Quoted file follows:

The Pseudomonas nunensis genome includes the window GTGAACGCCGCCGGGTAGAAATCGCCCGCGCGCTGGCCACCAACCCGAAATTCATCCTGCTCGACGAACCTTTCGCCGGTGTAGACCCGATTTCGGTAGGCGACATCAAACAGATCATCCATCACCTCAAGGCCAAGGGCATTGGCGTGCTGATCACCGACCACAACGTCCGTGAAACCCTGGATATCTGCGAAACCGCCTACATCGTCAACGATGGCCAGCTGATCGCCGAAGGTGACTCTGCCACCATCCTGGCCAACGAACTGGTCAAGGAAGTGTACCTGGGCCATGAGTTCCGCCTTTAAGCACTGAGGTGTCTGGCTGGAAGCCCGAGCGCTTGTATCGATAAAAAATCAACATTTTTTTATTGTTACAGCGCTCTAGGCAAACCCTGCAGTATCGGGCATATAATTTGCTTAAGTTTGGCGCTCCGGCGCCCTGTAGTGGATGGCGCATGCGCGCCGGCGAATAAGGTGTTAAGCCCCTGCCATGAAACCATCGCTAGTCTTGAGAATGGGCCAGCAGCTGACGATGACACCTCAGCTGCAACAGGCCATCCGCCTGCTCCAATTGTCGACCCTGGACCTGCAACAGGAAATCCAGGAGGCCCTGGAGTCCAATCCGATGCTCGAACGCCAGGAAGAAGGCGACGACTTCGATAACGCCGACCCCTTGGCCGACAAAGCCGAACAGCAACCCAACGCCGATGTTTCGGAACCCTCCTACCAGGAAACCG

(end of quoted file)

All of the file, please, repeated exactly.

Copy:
The Pseudomonas nunensis genome includes the window GTGAACGCCGCCGGGTAGAAATCGCCCGCGCGCTGGCCACCAACCCGAAATTCATCCTGCTCGACGAACCTTTCGCCGGTGTAGACCCGATTTCGGTAGGCGACATCAAACAGATCATCCATCACCTCAAGGCCAAGGGCATTGGCGTGCTGATCACCGACCACAACGTCCGTGAAACCCTGGATATCTGCGAAACCGCCTACATCGTCAACGATGGCCAGCTGATCGCCGAAGGTGACTCTGCCACCATCCTGGCCAACGAACTGGTCAAGGAAGTGTACCTGGGCCATGAGTTCCGCCTTTAAGCACTGAGGTGTCTGGCTGGAAGCCCGAGCGCTTGTATCGATAAAAAATCAACATTTTTTTATTGTTACAGCGCTCTAGGCAAACCCTGCAGTATCGGGCATATAATTTGCTTAAGTTTGGCGCTCCGGCGCCCTGTAGTGGATGGCGCATGCGCGCCGGCGAATAAGGTGTTAAGCCCCTGCCATGAAACCATCGCTAGTCTTGAGAATGGGCCAGCAGCTGACGATGACACCTCAGCTGCAACAGGCCATCCGCCTGCTCCAATTGTCGACCCTGGACCTGCAACAGGAAATCCAGGAGGCCCTGGAGTCCAATCCGATGCTCGAACGCCAGGAAGAAGGCGACGACTTCGATAACGCCGACCCCTTGGCCGACAAAGCCGAACAGCAACCCAACGCCGATGTTTCGGAACCCTCCTACCAGGAAACCG